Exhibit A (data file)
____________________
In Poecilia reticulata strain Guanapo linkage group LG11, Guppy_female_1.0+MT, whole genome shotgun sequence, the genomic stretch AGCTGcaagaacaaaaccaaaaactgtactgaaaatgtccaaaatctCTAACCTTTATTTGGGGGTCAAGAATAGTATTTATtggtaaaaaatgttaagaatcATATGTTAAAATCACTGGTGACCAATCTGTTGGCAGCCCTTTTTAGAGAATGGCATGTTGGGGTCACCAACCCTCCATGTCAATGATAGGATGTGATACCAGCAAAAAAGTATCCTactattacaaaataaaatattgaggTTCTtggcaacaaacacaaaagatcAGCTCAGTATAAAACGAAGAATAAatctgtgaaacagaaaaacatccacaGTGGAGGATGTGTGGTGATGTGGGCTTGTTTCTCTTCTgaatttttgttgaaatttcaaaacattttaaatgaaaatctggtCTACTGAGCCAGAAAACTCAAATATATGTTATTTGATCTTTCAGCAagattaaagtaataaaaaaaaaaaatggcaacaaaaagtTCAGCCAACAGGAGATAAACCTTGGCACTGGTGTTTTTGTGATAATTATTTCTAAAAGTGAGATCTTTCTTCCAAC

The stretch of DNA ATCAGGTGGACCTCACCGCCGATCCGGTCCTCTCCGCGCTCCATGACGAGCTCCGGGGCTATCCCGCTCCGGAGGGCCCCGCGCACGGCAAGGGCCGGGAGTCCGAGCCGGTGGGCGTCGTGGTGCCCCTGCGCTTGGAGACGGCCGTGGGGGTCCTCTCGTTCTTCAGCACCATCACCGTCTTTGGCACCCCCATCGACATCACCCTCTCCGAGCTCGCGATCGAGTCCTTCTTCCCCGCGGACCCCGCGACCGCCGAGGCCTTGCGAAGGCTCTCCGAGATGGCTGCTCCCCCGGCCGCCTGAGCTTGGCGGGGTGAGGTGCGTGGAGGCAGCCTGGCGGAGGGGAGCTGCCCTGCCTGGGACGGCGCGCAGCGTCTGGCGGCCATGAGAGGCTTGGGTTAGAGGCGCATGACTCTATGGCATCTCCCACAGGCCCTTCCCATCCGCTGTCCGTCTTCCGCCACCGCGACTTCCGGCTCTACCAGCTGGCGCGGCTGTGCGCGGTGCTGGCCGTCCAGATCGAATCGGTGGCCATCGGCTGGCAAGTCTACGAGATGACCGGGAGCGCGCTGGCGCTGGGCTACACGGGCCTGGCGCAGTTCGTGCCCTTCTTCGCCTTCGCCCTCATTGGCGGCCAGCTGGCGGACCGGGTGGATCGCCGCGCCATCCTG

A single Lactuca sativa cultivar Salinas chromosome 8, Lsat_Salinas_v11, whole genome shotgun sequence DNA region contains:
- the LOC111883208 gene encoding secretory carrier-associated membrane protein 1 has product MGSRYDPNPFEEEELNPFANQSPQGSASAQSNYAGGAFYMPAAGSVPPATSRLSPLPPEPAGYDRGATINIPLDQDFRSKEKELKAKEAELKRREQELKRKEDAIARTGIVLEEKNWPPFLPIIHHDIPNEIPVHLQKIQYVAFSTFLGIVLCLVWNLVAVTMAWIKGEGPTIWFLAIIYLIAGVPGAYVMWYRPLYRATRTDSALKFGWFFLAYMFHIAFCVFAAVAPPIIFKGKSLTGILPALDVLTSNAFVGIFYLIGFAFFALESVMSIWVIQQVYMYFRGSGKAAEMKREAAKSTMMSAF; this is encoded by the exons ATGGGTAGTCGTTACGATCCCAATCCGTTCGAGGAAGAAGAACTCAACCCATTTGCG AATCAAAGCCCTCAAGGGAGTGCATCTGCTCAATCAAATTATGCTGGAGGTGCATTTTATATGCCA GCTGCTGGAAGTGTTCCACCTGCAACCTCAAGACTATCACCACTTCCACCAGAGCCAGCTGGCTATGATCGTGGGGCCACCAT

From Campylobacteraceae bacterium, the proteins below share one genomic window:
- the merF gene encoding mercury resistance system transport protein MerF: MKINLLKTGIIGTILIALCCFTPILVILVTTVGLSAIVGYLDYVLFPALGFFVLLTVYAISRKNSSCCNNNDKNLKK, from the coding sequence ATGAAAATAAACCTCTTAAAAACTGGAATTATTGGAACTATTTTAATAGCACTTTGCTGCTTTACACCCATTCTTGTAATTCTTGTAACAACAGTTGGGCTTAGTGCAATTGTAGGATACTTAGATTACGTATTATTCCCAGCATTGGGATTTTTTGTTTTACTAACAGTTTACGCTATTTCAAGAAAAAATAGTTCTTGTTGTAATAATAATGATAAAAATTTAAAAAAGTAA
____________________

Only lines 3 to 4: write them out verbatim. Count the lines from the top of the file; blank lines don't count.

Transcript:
A single Lactuca sativa cultivar Salinas chromosome 8, Lsat_Salinas_v11, whole genome shotgun sequence DNA region contains:
- the LOC111883208 gene encoding secretory carrier-associated membrane protein 1 has product MGSRYDPNPFEEEELNPFANQSPQGSASAQSNYAGGAFYMPAAGSVPPATSRLSPLPPEPAGYDRGATINIPLDQDFRSKEKELKAKEAELKRREQELKRKEDAIARTGIVLEEKNWPPFLPIIHHDIPNEIPVHLQKIQYVAFSTFLGIVLCLVWNLVAVTMAWIKGEGPTIWFLAIIYLIAGVPGAYVMWYRPLYRATRTDSALKFGWFFLAYMFHIAFCVFAAVAPPIIFKGKSLTGILPALDVLTSNAFVGIFYLIGFAFFALESVMSIWVIQQVYMYFRGSGKAAEMKREAAKSTMMSAF; this is encoded by the exons ATGGGTAGTCGTTACGATCCCAATCCGTTCGAGGAAGAAGAACTCAACCCATTTGCG AATCAAAGCCCTCAAGGGAGTGCATCTGCTCAATCAAATTATGCTGGAGGTGCATTTTATATGCCA GCTGCTGGAAGTGTTCCACCTGCAACCTCAAGACTATCACCACTTCCACCAGAGCCAGCTGGCTATGATCGTGGGGCCACCAT